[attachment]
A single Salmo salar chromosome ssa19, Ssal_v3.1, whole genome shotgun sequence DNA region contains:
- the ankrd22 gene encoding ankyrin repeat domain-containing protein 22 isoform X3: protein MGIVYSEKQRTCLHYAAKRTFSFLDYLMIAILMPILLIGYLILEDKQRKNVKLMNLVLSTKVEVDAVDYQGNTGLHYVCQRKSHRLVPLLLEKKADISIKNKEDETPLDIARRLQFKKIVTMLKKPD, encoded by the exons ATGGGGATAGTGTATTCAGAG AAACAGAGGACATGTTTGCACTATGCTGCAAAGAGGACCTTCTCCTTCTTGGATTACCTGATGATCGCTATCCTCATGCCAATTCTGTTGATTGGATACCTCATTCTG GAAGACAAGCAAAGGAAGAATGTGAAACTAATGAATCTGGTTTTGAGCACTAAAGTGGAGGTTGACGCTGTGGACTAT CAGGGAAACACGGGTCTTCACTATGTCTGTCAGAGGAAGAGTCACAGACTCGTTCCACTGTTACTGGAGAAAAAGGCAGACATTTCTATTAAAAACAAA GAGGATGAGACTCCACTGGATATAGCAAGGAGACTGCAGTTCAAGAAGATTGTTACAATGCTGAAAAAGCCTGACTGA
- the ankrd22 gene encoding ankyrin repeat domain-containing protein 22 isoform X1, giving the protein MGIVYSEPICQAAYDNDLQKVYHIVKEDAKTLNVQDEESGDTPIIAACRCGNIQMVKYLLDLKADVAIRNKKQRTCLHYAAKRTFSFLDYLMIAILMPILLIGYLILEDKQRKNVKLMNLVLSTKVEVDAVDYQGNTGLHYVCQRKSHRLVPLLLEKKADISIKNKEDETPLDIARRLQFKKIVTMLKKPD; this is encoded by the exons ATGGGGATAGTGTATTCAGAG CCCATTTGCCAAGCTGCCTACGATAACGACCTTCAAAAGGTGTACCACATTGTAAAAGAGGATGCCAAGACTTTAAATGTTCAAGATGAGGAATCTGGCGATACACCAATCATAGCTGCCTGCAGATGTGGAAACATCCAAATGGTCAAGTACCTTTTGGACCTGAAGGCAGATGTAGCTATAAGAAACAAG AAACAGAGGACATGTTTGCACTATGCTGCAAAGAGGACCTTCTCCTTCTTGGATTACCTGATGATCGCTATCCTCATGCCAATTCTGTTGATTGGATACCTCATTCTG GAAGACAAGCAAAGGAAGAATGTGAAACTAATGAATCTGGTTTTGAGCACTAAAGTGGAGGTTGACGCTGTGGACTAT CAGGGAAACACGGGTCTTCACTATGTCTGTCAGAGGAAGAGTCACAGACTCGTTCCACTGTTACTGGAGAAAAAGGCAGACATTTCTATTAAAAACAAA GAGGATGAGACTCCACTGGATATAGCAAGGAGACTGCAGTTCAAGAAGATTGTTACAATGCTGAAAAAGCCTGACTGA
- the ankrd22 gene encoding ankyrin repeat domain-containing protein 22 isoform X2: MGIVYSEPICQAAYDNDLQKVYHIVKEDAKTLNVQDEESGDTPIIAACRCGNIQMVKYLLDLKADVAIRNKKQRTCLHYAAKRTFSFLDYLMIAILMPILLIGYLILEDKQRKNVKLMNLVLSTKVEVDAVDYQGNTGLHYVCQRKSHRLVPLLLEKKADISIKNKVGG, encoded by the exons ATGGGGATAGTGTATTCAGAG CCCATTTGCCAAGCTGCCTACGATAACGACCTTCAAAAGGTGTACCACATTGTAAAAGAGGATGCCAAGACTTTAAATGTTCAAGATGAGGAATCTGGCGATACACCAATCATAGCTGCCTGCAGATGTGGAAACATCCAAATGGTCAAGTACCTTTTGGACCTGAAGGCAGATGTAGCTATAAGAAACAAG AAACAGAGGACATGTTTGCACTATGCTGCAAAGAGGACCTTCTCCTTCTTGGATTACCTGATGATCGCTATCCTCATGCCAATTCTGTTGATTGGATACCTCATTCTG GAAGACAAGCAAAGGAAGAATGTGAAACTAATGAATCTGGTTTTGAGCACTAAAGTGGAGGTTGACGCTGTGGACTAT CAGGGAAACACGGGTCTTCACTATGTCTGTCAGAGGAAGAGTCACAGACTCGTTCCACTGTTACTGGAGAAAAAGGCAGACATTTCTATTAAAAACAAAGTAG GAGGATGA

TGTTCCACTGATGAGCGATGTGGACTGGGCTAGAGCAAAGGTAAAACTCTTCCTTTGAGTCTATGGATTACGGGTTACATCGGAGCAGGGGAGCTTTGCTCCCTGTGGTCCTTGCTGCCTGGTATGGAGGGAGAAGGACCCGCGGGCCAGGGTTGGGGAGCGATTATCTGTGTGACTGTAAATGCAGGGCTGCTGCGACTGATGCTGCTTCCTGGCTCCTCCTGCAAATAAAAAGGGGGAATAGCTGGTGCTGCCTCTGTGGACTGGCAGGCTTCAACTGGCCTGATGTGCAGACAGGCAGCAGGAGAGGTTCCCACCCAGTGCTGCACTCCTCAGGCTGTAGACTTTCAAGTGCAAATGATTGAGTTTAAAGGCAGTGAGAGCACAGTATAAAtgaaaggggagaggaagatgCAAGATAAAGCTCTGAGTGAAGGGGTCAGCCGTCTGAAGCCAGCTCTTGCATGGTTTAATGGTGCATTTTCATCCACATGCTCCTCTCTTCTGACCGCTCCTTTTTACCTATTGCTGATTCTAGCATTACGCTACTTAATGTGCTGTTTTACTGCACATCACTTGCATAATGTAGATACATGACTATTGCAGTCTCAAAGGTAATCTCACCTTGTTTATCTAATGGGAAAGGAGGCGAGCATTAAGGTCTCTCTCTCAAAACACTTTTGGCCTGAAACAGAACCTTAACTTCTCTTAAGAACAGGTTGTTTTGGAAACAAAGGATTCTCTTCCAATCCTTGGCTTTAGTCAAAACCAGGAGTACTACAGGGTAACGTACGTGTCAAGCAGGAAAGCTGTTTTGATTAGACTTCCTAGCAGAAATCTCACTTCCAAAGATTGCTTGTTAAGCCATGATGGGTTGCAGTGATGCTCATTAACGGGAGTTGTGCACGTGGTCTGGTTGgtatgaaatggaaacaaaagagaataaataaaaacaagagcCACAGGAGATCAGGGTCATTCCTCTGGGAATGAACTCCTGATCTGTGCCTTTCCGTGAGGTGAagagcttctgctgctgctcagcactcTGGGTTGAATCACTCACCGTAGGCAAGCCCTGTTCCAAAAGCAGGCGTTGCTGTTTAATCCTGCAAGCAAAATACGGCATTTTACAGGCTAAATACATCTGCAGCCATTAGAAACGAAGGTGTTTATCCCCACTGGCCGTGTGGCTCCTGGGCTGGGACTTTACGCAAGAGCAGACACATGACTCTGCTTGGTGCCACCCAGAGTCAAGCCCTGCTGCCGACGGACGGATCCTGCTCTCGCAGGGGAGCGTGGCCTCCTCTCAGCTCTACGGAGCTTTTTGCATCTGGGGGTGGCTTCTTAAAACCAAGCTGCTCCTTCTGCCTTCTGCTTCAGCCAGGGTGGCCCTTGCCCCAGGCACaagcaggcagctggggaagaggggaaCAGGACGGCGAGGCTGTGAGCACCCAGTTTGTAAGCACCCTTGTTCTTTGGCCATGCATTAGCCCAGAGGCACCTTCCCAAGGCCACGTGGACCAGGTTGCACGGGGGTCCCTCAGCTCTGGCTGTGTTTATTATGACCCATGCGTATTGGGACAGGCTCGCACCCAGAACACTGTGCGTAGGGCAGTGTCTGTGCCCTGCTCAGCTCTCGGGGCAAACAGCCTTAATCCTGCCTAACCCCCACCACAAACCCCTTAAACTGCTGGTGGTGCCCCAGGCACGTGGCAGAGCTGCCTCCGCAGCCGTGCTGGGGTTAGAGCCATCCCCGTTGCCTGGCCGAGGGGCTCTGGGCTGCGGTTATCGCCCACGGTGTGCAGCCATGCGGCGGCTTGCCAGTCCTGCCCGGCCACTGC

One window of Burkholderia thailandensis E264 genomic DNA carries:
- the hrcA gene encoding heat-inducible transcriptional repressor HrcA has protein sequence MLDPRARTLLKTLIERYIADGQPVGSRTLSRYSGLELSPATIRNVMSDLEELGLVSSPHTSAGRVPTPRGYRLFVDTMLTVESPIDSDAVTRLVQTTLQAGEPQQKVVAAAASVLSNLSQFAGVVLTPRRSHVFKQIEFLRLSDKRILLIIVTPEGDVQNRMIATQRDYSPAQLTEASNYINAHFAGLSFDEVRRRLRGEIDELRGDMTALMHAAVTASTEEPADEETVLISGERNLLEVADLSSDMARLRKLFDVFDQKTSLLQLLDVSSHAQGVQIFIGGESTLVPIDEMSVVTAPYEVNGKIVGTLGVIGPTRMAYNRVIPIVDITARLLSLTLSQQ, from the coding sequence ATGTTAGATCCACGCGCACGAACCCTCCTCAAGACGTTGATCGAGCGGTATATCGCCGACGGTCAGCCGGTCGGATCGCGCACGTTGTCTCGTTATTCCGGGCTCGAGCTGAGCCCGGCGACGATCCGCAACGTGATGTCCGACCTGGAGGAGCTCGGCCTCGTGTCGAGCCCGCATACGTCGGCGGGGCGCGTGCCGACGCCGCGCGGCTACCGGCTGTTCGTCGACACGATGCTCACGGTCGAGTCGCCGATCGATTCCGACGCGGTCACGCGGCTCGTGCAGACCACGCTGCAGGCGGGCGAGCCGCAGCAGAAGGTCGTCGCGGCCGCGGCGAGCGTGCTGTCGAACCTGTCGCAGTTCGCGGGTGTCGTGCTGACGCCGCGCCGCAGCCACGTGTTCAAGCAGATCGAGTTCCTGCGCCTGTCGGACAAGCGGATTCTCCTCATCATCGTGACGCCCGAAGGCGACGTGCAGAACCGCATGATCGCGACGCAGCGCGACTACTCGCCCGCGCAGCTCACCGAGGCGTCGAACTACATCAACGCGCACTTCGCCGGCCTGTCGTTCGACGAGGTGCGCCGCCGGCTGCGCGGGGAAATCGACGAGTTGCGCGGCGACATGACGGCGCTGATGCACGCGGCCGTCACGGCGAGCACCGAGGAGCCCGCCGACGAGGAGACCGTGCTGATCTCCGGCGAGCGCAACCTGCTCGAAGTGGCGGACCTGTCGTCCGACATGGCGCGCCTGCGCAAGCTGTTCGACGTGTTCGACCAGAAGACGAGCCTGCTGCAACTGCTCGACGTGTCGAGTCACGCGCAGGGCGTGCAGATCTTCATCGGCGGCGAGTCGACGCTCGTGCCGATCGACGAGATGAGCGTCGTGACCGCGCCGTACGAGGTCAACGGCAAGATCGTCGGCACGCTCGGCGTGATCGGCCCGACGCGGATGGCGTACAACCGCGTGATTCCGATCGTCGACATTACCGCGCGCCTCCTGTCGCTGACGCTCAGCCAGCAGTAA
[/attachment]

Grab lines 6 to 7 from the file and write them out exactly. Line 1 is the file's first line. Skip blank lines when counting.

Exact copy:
One window of Burkholderia thailandensis E264 genomic DNA carries:
- the hrcA gene encoding heat-inducible transcriptional repressor HrcA has protein sequence MLDPRARTLLKTLIERYIADGQPVGSRTLSRYSGLELSPATIRNVMSDLEELGLVSSPHTSAGRVPTPRGYRLFVDTMLTVESPIDSDAVTRLVQTTLQAGEPQQKVVAAAASVLSNLSQFAGVVLTPRRSHVFKQIEFLRLSDKRILLIIVTPEGDVQNRMIATQRDYSPAQLTEASNYINAHFAGLSFDEVRRRLRGEIDELRGDMTALMHAAVTASTEEPADEETVLISGERNLLEVADLSSDMARLRKLFDVFDQKTSLLQLLDVSSHAQGVQIFIGGESTLVPIDEMSVVTAPYEVNGKIVGTLGVIGPTRMAYNRVIPIVDITARLLSLTLSQQ, from the coding sequence ATGTTAGATCCACGCGCACGAACCCTCCTCAAGACGTTGATCGAGCGGTATATCGCCGACGGTCAGCCGGTCGGATCGCGCACGTTGTCTCGTTATTCCGGGCTCGAGCTGAGCCCGGCGACGATCCGCAACGTGATGTCCGACCTGGAGGAGCTCGGCCTCGTGTCGAGCCCGCATACGTCGGCGGGGCGCGTGCCGACGCCGCGCGGCTACCGGCTGTTCGTCGACACGATGCTCACGGTCGAGTCGCCGATCGATTCCGACGCGGTCACGCGGCTCGTGCAGACCACGCTGCAGGCGGGCGAGCCGCAGCAGAAGGTCGTCGCGGCCGCGGCGAGCGTGCTGTCGAACCTGTCGCAGTTCGCGGGTGTCGTGCTGACGCCGCGCCGCAGCCACGTGTTCAAGCAGATCGAGTTCCTGCGCCTGTCGGACAAGCGGATTCTCCTCATCATCGTGACGCCCGAAGGCGACGTGCAGAACCGCATGATCGCGACGCAGCGCGACTACTCGCCCGCGCAGCTCACCGAGGCGTCGAACTACATCAACGCGCACTTCGCCGGCCTGTCGTTCGACGAGGTGCGCCGCCGGCTGCGCGGGGAAATCGACGAGTTGCGCGGCGACATGACGGCGCTGATGCACGCGGCCGTCACGGCGAGCACCGAGGAGCCCGCCGACGAGGAGACCGTGCTGATCTCCGGCGAGCGCAACCTGCTCGAAGTGGCGGACCTGTCGTCCGACATGGCGCGCCTGCGCAAGCTGTTCGACGTGTTCGACCAGAAGACGAGCCTGCTGCAACTGCTCGACGTGTCGAGTCACGCGCAGGGCGTGCAGATCTTCATCGGCGGCGAGTCGACGCTCGTGCCGATCGACGAGATGAGCGTCGTGACCGCGCCGTACGAGGTCAACGGCAAGATCGTCGGCACGCTCGGCGTGATCGGCCCGACGCGGATGGCGTACAACCGCGTGATTCCGATCGTCGACATTACCGCGCGCCTCCTGTCGCTGACGCTCAGCCAGCAGTAA